Tibet currently has five airports that accept flights from inland China, though they are often limited in where you can fly from. Aside from the main Lhasa Gonggar International Airport, the only international airport in Tibet, you can fly from certain airports in inland China to Nyingchi Mainling Airport for easier access to southeast Tibet; to Qamdo Bamda Airport in Bamda Village for access to the Chamdo region of Tibet; to Ngari Gunsa Airport in Shiquanhe for access to Ngari Prefecture and faster travel to Mount Gang Rinpoche; and to the Shigatse Peace Airport for easier and faster access to Shigatse and Mount Qomolangma.
Hard Seats on the Train
Combine the Flight and the Train
If you want to get the best of both worlds, then the better experience for Tibet Tours is to use both flight and train, mixing both means of transport into an unforgettable journey to the plateau. The peak season for tourism in Tibet is the busiest time of year, and thousands of visitors pass through the train station and airport on their way to the capital city of Lhasa. This busier period means that both trains and flights are utilized to their fullest capacity to ensure all tourists traveling to Tibet can get there on time. And in the peak period of Tibetan tourism, it can be very hard to get train tickets from the major cities in China, limiting your options for taking the trains. However, there are ways you can get around this.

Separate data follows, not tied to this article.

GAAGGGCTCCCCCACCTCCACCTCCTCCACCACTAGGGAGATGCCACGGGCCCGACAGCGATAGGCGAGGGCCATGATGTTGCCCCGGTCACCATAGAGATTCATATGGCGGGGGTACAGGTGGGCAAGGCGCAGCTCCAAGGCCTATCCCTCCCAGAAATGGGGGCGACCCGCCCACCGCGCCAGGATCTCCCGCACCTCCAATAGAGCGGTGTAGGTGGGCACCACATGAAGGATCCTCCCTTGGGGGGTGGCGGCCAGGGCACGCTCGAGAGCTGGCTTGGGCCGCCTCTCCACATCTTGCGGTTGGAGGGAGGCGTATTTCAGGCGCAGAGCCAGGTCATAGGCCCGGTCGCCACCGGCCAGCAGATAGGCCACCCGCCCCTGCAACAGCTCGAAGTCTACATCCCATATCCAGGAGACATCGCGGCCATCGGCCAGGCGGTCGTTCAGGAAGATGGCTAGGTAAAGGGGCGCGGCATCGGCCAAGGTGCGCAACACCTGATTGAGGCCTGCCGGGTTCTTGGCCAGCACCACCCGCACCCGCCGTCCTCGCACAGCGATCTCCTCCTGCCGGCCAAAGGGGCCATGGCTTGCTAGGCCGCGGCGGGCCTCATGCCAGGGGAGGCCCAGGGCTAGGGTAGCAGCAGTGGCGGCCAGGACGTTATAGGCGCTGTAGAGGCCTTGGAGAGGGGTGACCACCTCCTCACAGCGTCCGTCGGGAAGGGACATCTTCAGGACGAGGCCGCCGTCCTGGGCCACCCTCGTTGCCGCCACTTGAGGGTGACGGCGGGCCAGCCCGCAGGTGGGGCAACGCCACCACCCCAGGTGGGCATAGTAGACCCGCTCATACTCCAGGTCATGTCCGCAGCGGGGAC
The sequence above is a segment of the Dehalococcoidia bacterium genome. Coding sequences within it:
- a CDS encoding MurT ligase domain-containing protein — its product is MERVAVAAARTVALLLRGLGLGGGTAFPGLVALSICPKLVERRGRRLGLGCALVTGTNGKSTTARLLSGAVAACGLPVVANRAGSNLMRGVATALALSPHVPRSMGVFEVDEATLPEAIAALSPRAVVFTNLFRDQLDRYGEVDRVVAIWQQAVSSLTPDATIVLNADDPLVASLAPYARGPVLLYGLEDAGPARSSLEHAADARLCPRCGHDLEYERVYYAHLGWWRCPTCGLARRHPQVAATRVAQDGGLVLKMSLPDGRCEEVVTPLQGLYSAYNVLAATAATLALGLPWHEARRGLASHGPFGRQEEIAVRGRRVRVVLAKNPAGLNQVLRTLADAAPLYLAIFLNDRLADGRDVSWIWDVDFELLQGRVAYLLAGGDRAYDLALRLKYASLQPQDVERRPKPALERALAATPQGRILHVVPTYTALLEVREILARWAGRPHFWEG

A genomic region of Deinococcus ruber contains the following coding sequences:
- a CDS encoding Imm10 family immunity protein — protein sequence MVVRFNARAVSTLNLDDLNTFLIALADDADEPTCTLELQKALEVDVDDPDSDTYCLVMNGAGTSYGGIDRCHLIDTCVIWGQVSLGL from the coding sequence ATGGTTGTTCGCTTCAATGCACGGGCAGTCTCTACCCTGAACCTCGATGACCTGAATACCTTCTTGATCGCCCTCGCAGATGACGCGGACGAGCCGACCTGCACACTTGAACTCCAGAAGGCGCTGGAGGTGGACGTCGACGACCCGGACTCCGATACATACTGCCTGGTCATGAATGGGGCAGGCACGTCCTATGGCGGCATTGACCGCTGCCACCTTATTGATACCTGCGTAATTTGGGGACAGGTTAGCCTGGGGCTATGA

Fly to Xining and take the train to Lhasa
The first option for combining flights and trains is to take a flight to the provincial capital of Qinghai Province, Xining, and then join the train that departs from there for the plateau capital. Trains depart from Xining daily, and run along the famous Qingzang Railway all the way to Lhasa. The main difference in taking the train from Xining is that the trains are longer and have more carriages for passengers than from anywhere else in China. This means that you have a better chance of being able to book your ticket from Xining to get to Lhasa than from any of the other six departure locations in China.
It is also easy to get flights direct to Xining from most of the major cities across China. Travel time ranges from as little as an hour to as much as 3-4 hours, depending on where you are flying from. With the reduction in time for travel from the major departure cities to Xining by flight, you can also cut down your total travel time, yet still enjoy the best of the scenery alongside the Qinghai- Tibet Railway.
Take the Train In and Flight Out or vice versa
Another way to utilize both train and flight for your trip to Tibet is to take one means of transport to get in and another to get out. A commonly-used option for travelers, taking the train for only one of the journeys, either into or out of Tibet, can help to make your travel easier and a little faster overall.
For those that are limited on time to get into Tibet, taking the flight to Lhasa and then returning to inland China by train is the ideal option. You can get to Tibet a little faster, and enjoy your tour, yet still benefit from the stunning views that you get from the train by taking the railway route back to your destination in inland China. Alternatively, if you have the time, you can take the train to Tibet from one of the seven gateway cities, and then fly back from Lhasa, reducing the overall travel time once again.
Karma is a typical Northern Tibetan.